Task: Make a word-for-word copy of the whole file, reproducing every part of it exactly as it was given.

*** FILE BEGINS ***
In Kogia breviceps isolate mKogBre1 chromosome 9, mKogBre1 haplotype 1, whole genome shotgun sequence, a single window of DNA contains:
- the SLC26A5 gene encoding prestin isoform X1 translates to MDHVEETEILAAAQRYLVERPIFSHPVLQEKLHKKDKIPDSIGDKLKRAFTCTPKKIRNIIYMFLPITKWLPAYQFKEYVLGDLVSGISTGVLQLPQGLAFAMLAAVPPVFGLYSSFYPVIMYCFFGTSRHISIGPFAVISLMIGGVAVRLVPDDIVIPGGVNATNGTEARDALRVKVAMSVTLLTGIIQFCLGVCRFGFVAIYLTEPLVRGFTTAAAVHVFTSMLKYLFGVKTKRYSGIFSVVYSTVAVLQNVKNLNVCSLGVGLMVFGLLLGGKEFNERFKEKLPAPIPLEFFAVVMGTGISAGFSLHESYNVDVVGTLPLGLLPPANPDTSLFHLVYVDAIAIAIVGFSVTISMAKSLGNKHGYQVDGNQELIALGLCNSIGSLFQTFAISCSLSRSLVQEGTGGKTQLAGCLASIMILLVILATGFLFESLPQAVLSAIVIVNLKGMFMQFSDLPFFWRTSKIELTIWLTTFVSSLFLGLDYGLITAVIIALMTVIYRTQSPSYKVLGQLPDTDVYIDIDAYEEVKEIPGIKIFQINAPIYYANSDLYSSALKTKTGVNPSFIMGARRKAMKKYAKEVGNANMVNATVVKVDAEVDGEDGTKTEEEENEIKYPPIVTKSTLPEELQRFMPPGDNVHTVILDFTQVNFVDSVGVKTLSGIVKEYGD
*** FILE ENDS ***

In Kogia breviceps isolate mKogBre1 chromosome 9, mKogBre1 haplotype 1, whole genome shotgun sequence, a single window of DNA contains:
- the SLC26A5 gene encoding prestin isoform X1 translates to MDHVEETEILAAAQRYLVERPIFSHPVLQEKLHKKDKIPDSIGDKLKRAFTCTPKKIRNIIYMFLPITKWLPAYQFKEYVLGDLVSGISTGVLQLPQGLAFAMLAAVPPVFGLYSSFYPVIMYCFFGTSRHISIGPFAVISLMIGGVAVRLVPDDIVIPGGVNATNGTEARDALRVKVAMSVTLLTGIIQFCLGVCRFGFVAIYLTEPLVRGFTTAAAVHVFTSMLKYLFGVKTKRYSGIFSVVYSTVAVLQNVKNLNVCSLGVGLMVFGLLLGGKEFNERFKEKLPAPIPLEFFAVVMGTGISAGFSLHESYNVDVVGTLPLGLLPPANPDTSLFHLVYVDAIAIAIVGFSVTISMAKSLGNKHGYQVDGNQELIALGLCNSIGSLFQTFAISCSLSRSLVQEGTGGKTQLAGCLASIMILLVILATGFLFESLPQAVLSAIVIVNLKGMFMQFSDLPFFWRTSKIELTIWLTTFVSSLFLGLDYGLITAVIIALMTVIYRTQSPSYKVLGQLPDTDVYIDIDAYEEVKEIPGIKIFQINAPIYYANSDLYSSALKTKTGVNPSFIMGARRKAMKKYAKEVGNANMVNATVVKVDAEVDGEDGTKTEEEENEIKYPPIVTKSTLPEELQRFMPPGDNVHTVILDFTQVNFVDSVGVKTLSGIVKEYGD